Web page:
Shellan’s Story

Getting your Trinity Audio player ready...
A photo of the author smiling, with a background of grass and trees.

My name is Shellan Saling. I have many identities including being a ginger, a runner, an athlete, a rock climber, someone who is lived abroad, someone who likes help others, an occasional public speaker, and a person who has attention deficit hyperactivity disorder (ADHD).

My story with ADHD began on Christmas Eve. I was rushed to the emergency room for extreme stomach pain. The doctors were confused about the roots of the pain. After six months and many hospital visits and the doctors at Oakland Children’s Hospital diagnosed me with ADHD. The extreme stomach pain was due to the stress of wanting to meet my parent’s expectations but the feeling I was unable to.

As a little girl my social skills were unnatural to me. I learned them all on my own. This meant many hours of practicing scripts and different ways to interact with people. I used to be that little girl in elementary school who walked around in circles, head down in the courtyard with a hood over her head alone at lunchtime. I hardly had any friends. I wanted to improve my social skills, but it also was the early beginnings of other challenges.

The challenge was in the public schools I attended from kindergarten to my master’s degree. It was common for me to come home in tears frustrated by the fact I wanted to learn but felt I was unable to. Even with an official doctor’s diagnosis for ADHD I never qualified for an Individualized Educational Plan (IEP) or 504 plan as I should have had under the American Disability Act (ADA). The school’s argument to my parents was “she wasn’t failing her classes and exceeded the average score on the standardized tests each year, so she does not qualify.” I was just passing my classes. My parents could have hired a lawyer and sue the school for denying me my rights, but a lawyer was unaffordable. I had to find creative ways to be successful at school.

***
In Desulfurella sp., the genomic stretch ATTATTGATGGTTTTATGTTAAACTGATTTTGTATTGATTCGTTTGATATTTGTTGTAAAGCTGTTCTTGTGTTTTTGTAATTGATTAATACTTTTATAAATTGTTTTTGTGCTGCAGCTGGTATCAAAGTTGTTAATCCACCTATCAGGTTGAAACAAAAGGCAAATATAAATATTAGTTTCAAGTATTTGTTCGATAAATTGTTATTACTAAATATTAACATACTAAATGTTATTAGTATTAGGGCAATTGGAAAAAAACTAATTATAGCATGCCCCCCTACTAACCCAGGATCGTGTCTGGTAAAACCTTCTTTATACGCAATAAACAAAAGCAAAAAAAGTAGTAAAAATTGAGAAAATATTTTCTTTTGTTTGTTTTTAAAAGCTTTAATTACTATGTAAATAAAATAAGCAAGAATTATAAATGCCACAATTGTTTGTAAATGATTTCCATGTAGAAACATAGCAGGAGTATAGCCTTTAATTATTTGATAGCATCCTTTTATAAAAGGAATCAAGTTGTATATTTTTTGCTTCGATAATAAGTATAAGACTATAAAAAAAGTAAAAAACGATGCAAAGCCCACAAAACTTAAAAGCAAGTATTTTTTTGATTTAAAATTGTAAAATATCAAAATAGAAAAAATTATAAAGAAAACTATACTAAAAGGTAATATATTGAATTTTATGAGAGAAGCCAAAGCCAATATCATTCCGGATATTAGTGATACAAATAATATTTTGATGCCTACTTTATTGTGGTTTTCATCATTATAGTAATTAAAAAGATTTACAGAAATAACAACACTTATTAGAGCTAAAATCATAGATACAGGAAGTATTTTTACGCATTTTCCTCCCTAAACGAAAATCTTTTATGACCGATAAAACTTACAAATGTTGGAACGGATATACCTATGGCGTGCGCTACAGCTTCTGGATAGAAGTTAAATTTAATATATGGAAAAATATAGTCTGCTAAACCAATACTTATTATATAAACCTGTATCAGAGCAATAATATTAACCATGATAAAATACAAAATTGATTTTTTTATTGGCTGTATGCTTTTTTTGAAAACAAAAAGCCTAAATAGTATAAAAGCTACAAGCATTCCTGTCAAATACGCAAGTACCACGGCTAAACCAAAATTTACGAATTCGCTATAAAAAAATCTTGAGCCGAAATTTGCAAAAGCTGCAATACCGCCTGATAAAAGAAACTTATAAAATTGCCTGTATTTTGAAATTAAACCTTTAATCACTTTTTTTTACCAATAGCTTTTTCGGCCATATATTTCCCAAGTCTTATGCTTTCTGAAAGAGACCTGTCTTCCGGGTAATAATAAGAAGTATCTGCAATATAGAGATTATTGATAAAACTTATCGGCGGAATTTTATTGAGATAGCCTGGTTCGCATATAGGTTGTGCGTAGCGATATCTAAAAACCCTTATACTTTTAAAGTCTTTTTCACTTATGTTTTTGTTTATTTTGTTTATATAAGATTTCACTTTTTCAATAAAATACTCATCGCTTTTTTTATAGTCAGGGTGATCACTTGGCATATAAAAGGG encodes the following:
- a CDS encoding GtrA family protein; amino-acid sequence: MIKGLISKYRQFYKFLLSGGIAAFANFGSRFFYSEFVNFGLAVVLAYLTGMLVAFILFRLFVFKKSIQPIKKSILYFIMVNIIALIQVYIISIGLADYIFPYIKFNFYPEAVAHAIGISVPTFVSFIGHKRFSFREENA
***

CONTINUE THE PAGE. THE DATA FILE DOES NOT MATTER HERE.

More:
My parents drilled into me from an early age that “my ADHD was not an excuse, I just had to work harder than my peers.”  As a result, I had to learn from an early age to speak up to teachers and advocate for my needs. I sought out free tutoring resources in the library and spent more time studying during lunch. Being on ADHD medication (Concerta) did help for a time. 

At the age of 11 I started noticing something was different from my two sisters and me. They had a lot of friends. I did not. They were top-performing students. I struggled to just pass my classes. My sisters could take two electives while I only could take one because I had to be in an extra study period class. I remember being told I had ADHD because it was frequently used by my parents and would tell my classmates. People would make fun of me for it and my quirks. Around the age of 13, I stopped telling people I had ADHD. I was embarrassed, blamed myself, and felt isolated. It drove me into an intense depression.

Finally, my freshman year of high school I thought I had figured it all out with my ADHD. I accepted it as a challenge and could overcome it. I was excelling in school enough to potentially go to a four-year university out of high school. Taking Concerta and a routine helped. I fell in love with long-distance running even though I played sports since the age of four. I was good at running, especially trail running. It gave me the feeling of freedom while exploring unfamiliar places in my hometown. It also blocked out the thought of school and socializing with my peers. Working out and fitness became my “security blanket” and continues to be. Then the great recession hit my family hard. My self-employed parents could no longer afford the $400-600 out-of-pocket bill for Concerta even with health insurance. We switched health care providers due to the cost of health care. The psychiatrist at KP recommended I switched medication to Strattera. She feared I would sell Concerta at school. The medication switch catapulted me backward. The extreme side effects caused chaos in my family and negatively impacted me academically. It drove me into another depression. I nearly failed my 11th year of school. My parents advocated for me as they always did and went to the school counselor for the dozen-something times and said, “she’s failing, now does she qualify”? It was the same old answer, “no, she does not.” I continued to try my best by advocating for myself to survive school. This experience led me to just despise it. I wanted to learn, and I wanted to thrive academically. I was desperate to find a positive explanation for school.

Trauma from my peers in my elementary, middle, and high school years led to have ongoing anxiety and occasional bouts of depression. I was stigmatized by my peers from kindergarten to 12th grade. People saw me as weird, dumb, and stupid. My story is not unusual either. The topic of mental health is underwhelmingly discussed in the learning disability world. It is a common issue that should be addressed more. My mom said things would get better, I never believed her, but things did.